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Donald Trump has called for national unity a day after his explosive speech sparked violent protests at a campaign-style rally in Phoenix.
Speaking at an American Legion convention in Nevada on Wednesday, the US President said it is time to “heal the wounds that divide us” in a dramatic departure from his controversial speech the night before.
Mr Trump had stoked the fires of racial tensions in the speech after he accused political leaders willing to remove Confederate statues in the US of “trying to take away our history”.
The 77-minutes speech was followed by furious protests in which police fired tear gas at protesters in a series of violent clashes.
But in a dramatic departure, the US president told the convention the country must seek a “new unity”.
Mr Trump was quoted by CNN as saying: “It is time to heal the wounds that divide us and to seek a new unity based on the common values that unite us.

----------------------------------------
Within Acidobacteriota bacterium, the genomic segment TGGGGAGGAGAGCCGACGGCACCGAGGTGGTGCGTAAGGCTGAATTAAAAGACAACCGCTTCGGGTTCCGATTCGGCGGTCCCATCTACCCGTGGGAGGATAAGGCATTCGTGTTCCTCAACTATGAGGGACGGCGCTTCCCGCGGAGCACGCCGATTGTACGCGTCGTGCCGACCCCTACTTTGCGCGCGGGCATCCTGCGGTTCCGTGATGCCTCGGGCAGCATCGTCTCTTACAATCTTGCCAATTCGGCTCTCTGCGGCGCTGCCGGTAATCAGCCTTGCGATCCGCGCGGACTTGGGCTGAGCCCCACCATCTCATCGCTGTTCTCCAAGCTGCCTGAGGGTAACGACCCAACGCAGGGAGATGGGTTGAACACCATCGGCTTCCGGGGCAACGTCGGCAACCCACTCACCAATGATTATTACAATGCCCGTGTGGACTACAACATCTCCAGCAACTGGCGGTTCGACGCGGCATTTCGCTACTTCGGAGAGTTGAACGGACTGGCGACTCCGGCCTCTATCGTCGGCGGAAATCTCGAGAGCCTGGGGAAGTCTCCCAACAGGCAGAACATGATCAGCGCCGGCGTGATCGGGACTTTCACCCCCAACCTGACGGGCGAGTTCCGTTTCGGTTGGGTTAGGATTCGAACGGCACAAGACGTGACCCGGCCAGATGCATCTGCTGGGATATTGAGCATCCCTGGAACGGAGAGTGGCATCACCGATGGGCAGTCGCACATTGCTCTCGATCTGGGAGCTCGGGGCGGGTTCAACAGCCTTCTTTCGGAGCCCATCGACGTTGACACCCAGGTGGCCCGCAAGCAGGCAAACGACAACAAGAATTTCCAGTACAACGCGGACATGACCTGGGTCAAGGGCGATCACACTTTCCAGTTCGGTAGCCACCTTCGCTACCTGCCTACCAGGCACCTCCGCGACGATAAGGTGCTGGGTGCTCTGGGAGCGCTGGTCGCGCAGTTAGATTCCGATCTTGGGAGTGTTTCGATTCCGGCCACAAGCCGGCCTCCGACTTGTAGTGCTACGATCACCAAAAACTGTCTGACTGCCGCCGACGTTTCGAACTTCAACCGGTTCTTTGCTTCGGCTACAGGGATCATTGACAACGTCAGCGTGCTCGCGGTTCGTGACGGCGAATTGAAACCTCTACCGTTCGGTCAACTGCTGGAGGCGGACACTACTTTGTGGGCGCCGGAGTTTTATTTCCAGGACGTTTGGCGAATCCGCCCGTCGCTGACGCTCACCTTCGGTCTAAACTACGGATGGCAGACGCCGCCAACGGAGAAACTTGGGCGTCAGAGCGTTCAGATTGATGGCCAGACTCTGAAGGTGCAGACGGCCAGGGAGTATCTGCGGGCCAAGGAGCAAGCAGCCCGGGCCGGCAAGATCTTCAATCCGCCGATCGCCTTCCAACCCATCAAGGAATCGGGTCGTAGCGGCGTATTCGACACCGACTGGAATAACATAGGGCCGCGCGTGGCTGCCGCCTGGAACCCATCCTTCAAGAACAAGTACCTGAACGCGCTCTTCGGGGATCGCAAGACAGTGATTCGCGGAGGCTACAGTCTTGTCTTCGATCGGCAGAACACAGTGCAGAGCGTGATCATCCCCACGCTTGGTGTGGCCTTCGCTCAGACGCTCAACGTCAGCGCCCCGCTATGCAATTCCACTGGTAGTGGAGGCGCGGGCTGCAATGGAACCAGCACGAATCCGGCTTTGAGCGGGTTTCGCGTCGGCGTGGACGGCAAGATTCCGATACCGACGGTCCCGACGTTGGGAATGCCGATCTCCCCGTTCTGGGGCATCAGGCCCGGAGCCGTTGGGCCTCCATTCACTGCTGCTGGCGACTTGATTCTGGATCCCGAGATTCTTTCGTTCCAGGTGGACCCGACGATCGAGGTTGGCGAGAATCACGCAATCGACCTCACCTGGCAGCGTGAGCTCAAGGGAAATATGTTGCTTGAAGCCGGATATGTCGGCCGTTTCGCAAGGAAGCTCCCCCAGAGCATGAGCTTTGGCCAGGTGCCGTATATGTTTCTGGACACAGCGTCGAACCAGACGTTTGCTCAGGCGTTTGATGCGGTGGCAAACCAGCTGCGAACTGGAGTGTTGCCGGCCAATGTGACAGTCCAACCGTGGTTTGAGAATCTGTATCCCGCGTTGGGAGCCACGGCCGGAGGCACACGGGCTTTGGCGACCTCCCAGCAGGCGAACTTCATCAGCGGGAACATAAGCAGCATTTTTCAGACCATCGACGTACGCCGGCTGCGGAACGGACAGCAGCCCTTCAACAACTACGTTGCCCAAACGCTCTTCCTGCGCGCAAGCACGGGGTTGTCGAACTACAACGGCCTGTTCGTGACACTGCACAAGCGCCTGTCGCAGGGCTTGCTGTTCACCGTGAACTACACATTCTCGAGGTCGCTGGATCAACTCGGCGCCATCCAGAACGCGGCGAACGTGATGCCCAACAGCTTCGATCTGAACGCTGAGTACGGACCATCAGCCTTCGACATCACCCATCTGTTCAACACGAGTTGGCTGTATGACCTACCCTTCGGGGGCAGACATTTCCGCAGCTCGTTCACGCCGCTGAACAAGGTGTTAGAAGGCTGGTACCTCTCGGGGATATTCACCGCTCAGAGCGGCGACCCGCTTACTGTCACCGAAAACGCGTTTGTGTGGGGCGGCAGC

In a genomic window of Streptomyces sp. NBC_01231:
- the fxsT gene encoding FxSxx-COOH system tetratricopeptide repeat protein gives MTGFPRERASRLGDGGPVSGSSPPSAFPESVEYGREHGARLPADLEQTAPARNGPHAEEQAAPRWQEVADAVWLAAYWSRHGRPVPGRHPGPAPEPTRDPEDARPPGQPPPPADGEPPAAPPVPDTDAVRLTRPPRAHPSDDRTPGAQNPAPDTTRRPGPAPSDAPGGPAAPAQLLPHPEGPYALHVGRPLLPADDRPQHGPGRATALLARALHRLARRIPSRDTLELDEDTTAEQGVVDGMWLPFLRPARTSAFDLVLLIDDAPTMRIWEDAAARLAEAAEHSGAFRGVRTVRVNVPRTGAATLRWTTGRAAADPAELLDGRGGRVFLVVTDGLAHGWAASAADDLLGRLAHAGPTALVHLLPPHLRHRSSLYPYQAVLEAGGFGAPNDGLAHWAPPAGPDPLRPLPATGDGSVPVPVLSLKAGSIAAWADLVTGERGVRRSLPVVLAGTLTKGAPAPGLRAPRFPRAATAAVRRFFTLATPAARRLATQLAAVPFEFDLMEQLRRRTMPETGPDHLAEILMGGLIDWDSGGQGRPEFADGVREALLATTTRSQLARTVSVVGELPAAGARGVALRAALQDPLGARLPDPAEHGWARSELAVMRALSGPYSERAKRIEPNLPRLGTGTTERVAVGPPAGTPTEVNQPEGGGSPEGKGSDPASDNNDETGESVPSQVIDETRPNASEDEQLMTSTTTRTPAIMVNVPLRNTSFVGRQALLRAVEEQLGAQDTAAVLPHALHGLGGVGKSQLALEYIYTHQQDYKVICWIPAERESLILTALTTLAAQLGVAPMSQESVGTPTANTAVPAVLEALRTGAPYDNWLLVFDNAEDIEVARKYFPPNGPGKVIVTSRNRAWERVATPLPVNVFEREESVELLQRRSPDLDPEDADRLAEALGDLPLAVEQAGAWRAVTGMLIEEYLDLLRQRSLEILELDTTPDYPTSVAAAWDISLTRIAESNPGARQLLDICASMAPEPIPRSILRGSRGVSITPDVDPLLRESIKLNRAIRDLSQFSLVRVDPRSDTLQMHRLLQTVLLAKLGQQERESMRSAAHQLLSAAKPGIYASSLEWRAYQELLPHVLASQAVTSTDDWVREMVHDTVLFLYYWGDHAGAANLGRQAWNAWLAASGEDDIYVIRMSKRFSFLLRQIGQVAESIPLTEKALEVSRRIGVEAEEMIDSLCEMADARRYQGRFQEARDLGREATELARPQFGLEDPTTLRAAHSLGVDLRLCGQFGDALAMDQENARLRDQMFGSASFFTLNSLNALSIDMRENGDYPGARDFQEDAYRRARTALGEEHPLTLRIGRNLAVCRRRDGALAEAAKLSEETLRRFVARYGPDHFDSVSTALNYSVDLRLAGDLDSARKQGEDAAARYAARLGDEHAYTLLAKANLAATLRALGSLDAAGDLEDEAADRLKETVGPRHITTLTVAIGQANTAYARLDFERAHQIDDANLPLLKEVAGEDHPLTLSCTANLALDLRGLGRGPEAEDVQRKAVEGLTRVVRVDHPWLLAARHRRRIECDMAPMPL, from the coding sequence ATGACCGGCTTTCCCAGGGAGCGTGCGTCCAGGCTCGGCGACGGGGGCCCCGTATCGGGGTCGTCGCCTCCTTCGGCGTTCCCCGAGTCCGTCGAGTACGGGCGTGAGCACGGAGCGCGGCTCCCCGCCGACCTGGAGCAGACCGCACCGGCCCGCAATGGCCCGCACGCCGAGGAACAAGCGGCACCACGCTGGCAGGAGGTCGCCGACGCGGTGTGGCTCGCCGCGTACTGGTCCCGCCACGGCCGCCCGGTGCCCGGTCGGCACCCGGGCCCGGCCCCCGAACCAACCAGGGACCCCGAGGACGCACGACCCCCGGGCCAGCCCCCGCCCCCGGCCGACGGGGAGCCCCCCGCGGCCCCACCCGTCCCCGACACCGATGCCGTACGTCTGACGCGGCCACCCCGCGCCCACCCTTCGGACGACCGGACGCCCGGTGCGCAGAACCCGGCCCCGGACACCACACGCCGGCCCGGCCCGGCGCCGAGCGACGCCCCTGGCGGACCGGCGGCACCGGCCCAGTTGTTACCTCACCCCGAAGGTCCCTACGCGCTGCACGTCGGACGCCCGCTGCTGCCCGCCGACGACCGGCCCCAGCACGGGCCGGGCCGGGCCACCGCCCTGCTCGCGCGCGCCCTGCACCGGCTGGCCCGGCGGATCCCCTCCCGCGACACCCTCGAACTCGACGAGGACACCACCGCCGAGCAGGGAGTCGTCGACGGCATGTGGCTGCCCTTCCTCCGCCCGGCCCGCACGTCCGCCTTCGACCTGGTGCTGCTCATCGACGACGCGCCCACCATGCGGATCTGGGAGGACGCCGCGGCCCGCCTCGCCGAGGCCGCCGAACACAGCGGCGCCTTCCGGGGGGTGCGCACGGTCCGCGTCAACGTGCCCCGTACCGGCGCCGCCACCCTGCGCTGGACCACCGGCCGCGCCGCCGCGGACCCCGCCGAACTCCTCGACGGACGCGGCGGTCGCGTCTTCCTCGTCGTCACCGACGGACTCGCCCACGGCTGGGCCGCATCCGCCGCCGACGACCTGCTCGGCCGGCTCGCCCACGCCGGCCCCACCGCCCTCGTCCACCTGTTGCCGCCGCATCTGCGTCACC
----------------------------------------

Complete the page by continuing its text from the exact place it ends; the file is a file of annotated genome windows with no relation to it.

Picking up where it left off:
“We are one people with one home and one great flag.”
He went on: “We are not defined by the color of our skin, the figure on our paycheck or the party of our politics.”
“We are defined by our shared humanity — by our citizenship in this magnificent nation, and by the love that fills our hearts.”
In Phoenix, the US President sparked outrage after continuing to defend Confederate statues following the death of 32-year-old Heather Heyer.
She was mown down by a car driven by a Nazi sympathiser during a nationalist rally organised in protest of the removal of a Confederate statue in Charlottesville.
The president read parts of statements he made in the days following the death of 32-year-old Heather Heyer, who was mown down by a car driven by a Nazi sympathiser.
“The words were perfect,” Mr Trump told the cheering crowd. However, he failed to mention his most controversial remarks, in which he said there was “blame on many sides” for the violence in Charlottesville.
Critics from both sides of the political spectrum denounced Mr Trump’s comments in the days after the Virginia rally as he failed to condemn white supremacists and other hate groups.
But the president insisted the backlash was fabricated by the media. “For the most part honestly, these are really, really dishonest people, they’re bad people,” he added. “I really think they don’t like our country, I really believe that.”
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